Daily Mail is gone, but not forgotten

October 28, 2007|By TONY MULIERI

It's nice to have a five-time "Jeopardy!" champion sitting next to you in the newsroom when the boss comes over and tells you he wants a historic timeline of the newspaper from its inception in 1828 to the present.

When Herald-Mail Executive Editor Terry Headlee told me he wanted Bob Fleenor ("Jeopardy!" champ) and I to come up with the timeline, I knew I was in the clear.

That would have been like Joe Torre coming up to me and A-Rod on the bench this summer and telling us he needed a home run from one of us.

Bob hit one out of the park.

If you didn't get a chance to see the timeline in the last editions of The Daily Mail and The Morning Herald, you missed a jewel. Bob provided the nuggets of information, and graphic artist Chad Trovinger put it all together.


Bob had most of that information in his head. To put it in golf lingo, Bob carried me on that one.

The timeline had information from The Daily Mail's first paper in 1828 to today, providing snippets of major news events along the way from the county, nation and world.

It was like a history lesson.

It was published on the final day of the paper.

That day was surreal. I got to work at 5:30 a.m. as I usually do, but I knew things would be different that day.

We already had the story about the final paper, but we had to come up with the last headline we would write to banner the front page. I knew in advance that The Morning Herald was going with "Stop the presses!"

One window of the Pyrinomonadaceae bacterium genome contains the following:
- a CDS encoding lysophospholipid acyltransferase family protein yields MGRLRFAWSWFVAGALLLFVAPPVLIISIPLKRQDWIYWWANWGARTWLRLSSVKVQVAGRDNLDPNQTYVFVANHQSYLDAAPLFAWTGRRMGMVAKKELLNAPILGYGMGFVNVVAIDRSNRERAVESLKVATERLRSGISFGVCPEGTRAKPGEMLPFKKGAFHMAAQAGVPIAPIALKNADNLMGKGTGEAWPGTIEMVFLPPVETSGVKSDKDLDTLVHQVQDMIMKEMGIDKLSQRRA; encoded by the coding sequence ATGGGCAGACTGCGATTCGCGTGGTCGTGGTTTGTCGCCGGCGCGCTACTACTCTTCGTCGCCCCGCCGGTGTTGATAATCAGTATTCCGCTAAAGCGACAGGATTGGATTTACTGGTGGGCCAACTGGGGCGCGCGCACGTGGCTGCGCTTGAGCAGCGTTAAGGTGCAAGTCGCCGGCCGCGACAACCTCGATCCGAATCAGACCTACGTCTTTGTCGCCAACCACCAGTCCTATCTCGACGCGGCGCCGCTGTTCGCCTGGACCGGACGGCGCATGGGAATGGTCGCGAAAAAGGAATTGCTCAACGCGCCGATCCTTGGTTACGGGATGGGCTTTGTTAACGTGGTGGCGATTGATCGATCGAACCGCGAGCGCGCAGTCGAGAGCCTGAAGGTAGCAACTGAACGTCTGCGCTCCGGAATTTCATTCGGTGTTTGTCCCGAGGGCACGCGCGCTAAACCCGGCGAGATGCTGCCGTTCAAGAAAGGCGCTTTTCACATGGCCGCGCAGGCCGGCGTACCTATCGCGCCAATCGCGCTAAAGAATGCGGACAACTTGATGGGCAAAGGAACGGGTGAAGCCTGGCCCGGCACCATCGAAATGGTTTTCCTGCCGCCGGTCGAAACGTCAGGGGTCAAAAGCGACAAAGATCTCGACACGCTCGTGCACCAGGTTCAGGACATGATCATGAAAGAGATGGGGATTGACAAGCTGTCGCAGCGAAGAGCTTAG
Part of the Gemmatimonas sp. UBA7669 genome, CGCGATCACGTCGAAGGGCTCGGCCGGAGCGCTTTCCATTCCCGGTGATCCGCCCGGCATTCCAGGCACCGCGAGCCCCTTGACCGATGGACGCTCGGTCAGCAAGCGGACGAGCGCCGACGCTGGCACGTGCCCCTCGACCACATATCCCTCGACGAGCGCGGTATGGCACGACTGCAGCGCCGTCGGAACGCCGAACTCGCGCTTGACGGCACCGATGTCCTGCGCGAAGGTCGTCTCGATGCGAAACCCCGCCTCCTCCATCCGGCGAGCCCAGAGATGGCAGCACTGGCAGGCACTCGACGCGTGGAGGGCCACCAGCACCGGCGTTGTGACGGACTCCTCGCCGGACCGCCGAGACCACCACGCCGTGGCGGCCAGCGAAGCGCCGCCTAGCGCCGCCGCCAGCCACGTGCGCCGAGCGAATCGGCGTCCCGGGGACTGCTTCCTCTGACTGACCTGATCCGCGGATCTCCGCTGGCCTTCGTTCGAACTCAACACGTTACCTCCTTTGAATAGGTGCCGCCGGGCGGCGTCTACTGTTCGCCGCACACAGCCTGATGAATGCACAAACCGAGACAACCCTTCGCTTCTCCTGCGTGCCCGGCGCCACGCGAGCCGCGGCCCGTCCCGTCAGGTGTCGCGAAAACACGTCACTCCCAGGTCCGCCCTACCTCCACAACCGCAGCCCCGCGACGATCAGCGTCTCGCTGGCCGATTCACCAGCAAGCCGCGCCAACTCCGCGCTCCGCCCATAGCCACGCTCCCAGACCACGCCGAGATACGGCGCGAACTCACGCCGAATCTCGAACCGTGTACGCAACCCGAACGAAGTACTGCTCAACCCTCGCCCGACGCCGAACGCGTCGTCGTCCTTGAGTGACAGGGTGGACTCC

The night before, I jotted down some ideas:

I was thinking of a railroad theme since Hagerstown is known for its rich railroad history. I came up with "This is our stop" and "We're getting off here."

On a lighter note, "We're mailing it in."

There's a lot of pressure when you know it's the last headline you will ever write for that particular paper.

We were looking for something that would be appropriate for the occasion. We settled on "Thank you, Hagerstown."

After all, it was our readers who kept us going all those years.

When the press finally started to roll, it was a bit traumatic.

There were about 30 Herald-Mail employees watching the huge press and the last Daily Mails feed down to the mailroom for the final delivery.

A lot of us had our photos taken with the last Daily Mail. I never had my photo taken with the newspaper before, but then I never took one on vacation with me. We all signed one of the final papers off the press for posterity.

As the last Daily Mails made their way to the mailroom and out the door, it was like watching an old friend leave town for the final time.

On Monday, Oct. 1, we started a new era with the new and improved Herald-Mail. The new Herald-Mail has been on the streets for about a month now, but The Daily Mail lives on in the town columns we print, the milestones and pet watches we publish, and the odd photos and news snippets sent in by readers.

It's different, yet it is the same.

Thank you, Daily Mail.

Tony Mulieri is community editor of The Herald-Mail. He may be reached at 301-733-5131, ext. 7647, or by e-mail at

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